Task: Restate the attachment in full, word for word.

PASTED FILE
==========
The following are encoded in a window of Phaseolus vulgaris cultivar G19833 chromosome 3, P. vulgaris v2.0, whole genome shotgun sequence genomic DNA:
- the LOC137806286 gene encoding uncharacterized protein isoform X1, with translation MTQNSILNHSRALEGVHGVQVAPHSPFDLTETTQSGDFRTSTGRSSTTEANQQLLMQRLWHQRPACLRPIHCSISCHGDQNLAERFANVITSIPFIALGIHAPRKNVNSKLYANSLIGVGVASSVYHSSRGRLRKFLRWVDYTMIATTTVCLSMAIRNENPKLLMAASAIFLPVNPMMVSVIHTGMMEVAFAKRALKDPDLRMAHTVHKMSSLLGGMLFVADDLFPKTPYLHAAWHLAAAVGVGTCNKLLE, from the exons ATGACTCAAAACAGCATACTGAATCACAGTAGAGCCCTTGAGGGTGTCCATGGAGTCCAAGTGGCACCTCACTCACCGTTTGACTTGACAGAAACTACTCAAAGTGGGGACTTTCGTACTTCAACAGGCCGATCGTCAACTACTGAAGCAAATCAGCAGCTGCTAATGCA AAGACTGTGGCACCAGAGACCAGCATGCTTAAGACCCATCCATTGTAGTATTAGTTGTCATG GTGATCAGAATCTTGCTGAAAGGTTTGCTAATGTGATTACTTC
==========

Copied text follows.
The following are encoded in a window of Phaseolus vulgaris cultivar G19833 chromosome 3, P. vulgaris v2.0, whole genome shotgun sequence genomic DNA:
- the LOC137806286 gene encoding uncharacterized protein isoform X1, with translation MTQNSILNHSRALEGVHGVQVAPHSPFDLTETTQSGDFRTSTGRSSTTEANQQLLMQRLWHQRPACLRPIHCSISCHGDQNLAERFANVITSIPFIALGIHAPRKNVNSKLYANSLIGVGVASSVYHSSRGRLRKFLRWVDYTMIATTTVCLSMAIRNENPKLLMAASAIFLPVNPMMVSVIHTGMMEVAFAKRALKDPDLRMAHTVHKMSSLLGGMLFVADDLFPKTPYLHAAWHLAAAVGVGTCNKLLE, from the exons ATGACTCAAAACAGCATACTGAATCACAGTAGAGCCCTTGAGGGTGTCCATGGAGTCCAAGTGGCACCTCACTCACCGTTTGACTTGACAGAAACTACTCAAAGTGGGGACTTTCGTACTTCAACAGGCCGATCGTCAACTACTGAAGCAAATCAGCAGCTGCTAATGCA AAGACTGTGGCACCAGAGACCAGCATGCTTAAGACCCATCCATTGTAGTATTAGTTGTCATG GTGATCAGAATCTTGCTGAAAGGTTTGCTAATGTGATTACTTC